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S’pore policewoman, 28, fulfils childhood dream of ‘fighting bad guys’, now tasked with guarding Woodlands

Thanks for keeping Singapore safe and secure.

Zhangxin Zheng | September 16, 03:13 am

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Siti Aisyah Binte Aidil, 28, has been part of the Emergency Response Team (ERT) for a year now.

The senior staff sergeant has attracted a fair bit of attention online recently as she was featured in a Facebook post shared by Minister of Home Affairs, K Shanmugam.

The post on Sep. 2 described Siti Aisyah as young and fearless, as she has to deal with any terror attacks in Woodlands.

The post has since garnered over 600 shares and 4,000 reactions.

As an ERT officer, she patrols the public areas such as shopping malls and MRT stations.

“Young” and “fearless” policewoman

Siti Aisyah shared with Mothership that she joined the force in 2011 and was previously a Ground Response Force officer at Woodlands West Neighbourhood Police Centre.

Photo courtesy of SPF.

She then volunteered to join the ERT, which was set up in 2016 to deal with threat of terrorism.

ERT officers are specially trained in counter-assault skills so that they can neutralise the attackers immediately.

While most of us often see ERT teams in shopping malls or on the trains, that is definitely not the only responsibility they have.

Siti Aisyah said:

“We conduct patrols at crowded locations such as shopping malls, bus interchanges and train stations. We also engage relevant stakeholders to fight terrorism through the joint development of counter-terrorism contingency plans and security exercises. If necessary, we may be activated to respond to violent crime incidents.”

Carries 17kg of gear every day

On a day-to-day basis, Siti Aisyah has to patrol public areas while carrying 17kg of gear, including the submachine gun that she’s holding in the photo.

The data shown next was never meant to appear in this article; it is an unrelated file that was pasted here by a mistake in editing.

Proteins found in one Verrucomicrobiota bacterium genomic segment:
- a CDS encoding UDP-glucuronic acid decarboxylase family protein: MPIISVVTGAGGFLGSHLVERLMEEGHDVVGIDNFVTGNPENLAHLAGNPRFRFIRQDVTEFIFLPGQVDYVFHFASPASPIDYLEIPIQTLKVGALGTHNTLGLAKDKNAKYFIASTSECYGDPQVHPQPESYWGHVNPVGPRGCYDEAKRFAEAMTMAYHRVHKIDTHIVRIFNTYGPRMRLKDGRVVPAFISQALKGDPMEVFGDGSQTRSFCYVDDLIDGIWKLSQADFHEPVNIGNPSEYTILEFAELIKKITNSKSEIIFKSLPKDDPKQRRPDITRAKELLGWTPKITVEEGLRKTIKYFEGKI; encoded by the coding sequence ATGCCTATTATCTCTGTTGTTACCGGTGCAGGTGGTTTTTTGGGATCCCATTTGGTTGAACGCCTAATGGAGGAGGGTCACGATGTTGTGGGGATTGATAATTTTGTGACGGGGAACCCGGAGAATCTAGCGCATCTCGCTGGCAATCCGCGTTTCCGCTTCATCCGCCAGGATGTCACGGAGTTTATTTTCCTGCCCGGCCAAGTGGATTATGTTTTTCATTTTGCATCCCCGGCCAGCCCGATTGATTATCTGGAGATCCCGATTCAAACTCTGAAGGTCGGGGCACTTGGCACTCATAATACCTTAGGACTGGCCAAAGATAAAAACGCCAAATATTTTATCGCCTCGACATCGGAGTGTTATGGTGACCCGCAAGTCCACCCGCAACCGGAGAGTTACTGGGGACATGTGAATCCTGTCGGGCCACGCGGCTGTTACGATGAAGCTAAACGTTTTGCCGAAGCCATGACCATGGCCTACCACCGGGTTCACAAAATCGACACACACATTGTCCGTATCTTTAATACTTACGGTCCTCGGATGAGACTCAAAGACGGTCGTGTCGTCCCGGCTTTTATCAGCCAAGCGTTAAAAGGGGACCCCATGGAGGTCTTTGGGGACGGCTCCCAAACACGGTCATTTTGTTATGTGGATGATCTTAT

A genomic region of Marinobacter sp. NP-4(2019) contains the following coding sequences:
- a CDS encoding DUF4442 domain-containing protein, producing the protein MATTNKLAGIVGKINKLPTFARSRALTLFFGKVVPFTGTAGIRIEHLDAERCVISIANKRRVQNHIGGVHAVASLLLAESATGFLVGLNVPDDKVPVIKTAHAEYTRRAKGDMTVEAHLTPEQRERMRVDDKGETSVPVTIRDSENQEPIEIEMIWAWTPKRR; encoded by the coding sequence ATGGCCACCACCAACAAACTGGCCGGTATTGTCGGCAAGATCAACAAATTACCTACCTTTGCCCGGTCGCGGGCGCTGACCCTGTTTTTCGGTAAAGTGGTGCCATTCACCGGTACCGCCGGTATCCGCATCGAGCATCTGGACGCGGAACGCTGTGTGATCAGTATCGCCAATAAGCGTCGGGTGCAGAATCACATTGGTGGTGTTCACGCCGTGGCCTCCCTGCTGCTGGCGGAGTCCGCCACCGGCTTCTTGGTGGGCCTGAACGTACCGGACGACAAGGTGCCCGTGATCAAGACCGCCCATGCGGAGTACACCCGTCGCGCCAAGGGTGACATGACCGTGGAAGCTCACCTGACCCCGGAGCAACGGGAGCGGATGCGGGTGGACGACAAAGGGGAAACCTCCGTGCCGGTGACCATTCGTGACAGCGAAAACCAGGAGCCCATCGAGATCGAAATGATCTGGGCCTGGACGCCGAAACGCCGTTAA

Given her seemingly small built, one might wonder how she copes with that when she’s on duty.

Siti Aisyah admitted that it was not easy initially.

She said:

“Personally, I found it both physically and mentally challenging to cope with the heavy equipment initially. However, I was put through a rigorous basic course with my fellow ERT officers to build up our endurance; and to develop key tactical skills.”

However, after undergoing rigorous training and conditioning, the gear “now feels like a second skin” to her.

“After these training and conditioning, my gear now feels like a second skin. Our training do not end with our basic course either. ERT officers go through continuous and regular physical and tactical training to ensure we stay proficient at what we do.”

Great teammates probably made the tough times easier too.

She added:

“The physical and mental demands of this vocation keeps me on my toes and drives me to constantly improve and break out of my comfort zone. More importantly, the close bonds I have forged with my team keep me motivated in this job.”

Childhood dream came true

While some of us look back and laugh at what we used to dream of becoming, Siti Aisyah is living her childhood dream.

Photo courtesy of SPF.

She shared that it was a rather “surreal” experience as her childhood has now evolved into a career, which she is very proud of.

She said:

“It is surreal to look back and to realise that what started off as my childhood dream has evolved into a career. I am proud to be a full-time police officer and I am driven to serve the nation.”

Being in the force for eight years also made Siti Aisyah appreciate Singapore’s safety and security more so than ever.

“The last eight years as a police officer have taught me not to take Singapore’s safety for granted. The privilege of feeling safe to walk on the streets and sleeping peacefully at night does not happen by chance. I am proud to say that I am one of the officers in blue who are committed to keeping Singapore safe and secure.”

Here’s the original post:

Top photo collage from K Shanmugam’s Facebook and courtesy of SPF

About Zhangxin Zheng

Zhangxin’s favourite pastime is singing Mulan’s soundtrack in the mangrove forests. She hopes to perfect the art of napping in a hammock in the mangroves without being drowned by rising sea levels.

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